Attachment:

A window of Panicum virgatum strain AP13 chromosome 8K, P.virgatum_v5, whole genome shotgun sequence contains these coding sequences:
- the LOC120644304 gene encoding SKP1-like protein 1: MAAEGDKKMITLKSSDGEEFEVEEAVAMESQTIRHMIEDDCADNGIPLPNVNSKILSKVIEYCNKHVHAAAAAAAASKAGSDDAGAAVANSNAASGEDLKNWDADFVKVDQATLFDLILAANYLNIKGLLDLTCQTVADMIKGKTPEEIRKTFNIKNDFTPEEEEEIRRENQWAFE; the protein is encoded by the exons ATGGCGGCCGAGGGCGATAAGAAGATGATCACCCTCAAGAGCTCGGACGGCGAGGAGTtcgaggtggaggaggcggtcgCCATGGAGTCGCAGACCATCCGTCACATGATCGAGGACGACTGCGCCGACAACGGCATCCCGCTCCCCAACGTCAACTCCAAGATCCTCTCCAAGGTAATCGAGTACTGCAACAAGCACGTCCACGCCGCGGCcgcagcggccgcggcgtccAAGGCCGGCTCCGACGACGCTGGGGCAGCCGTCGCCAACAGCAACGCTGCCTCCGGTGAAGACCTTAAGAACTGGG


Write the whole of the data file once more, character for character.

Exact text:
A window of Panicum virgatum strain AP13 chromosome 8K, P.virgatum_v5, whole genome shotgun sequence contains these coding sequences:
- the LOC120644304 gene encoding SKP1-like protein 1: MAAEGDKKMITLKSSDGEEFEVEEAVAMESQTIRHMIEDDCADNGIPLPNVNSKILSKVIEYCNKHVHAAAAAAAASKAGSDDAGAAVANSNAASGEDLKNWDADFVKVDQATLFDLILAANYLNIKGLLDLTCQTVADMIKGKTPEEIRKTFNIKNDFTPEEEEEIRRENQWAFE; the protein is encoded by the exons ATGGCGGCCGAGGGCGATAAGAAGATGATCACCCTCAAGAGCTCGGACGGCGAGGAGTtcgaggtggaggaggcggtcgCCATGGAGTCGCAGACCATCCGTCACATGATCGAGGACGACTGCGCCGACAACGGCATCCCGCTCCCCAACGTCAACTCCAAGATCCTCTCCAAGGTAATCGAGTACTGCAACAAGCACGTCCACGCCGCGGCcgcagcggccgcggcgtccAAGGCCGGCTCCGACGACGCTGGGGCAGCCGTCGCCAACAGCAACGCTGCCTCCGGTGAAGACCTTAAGAACTGGG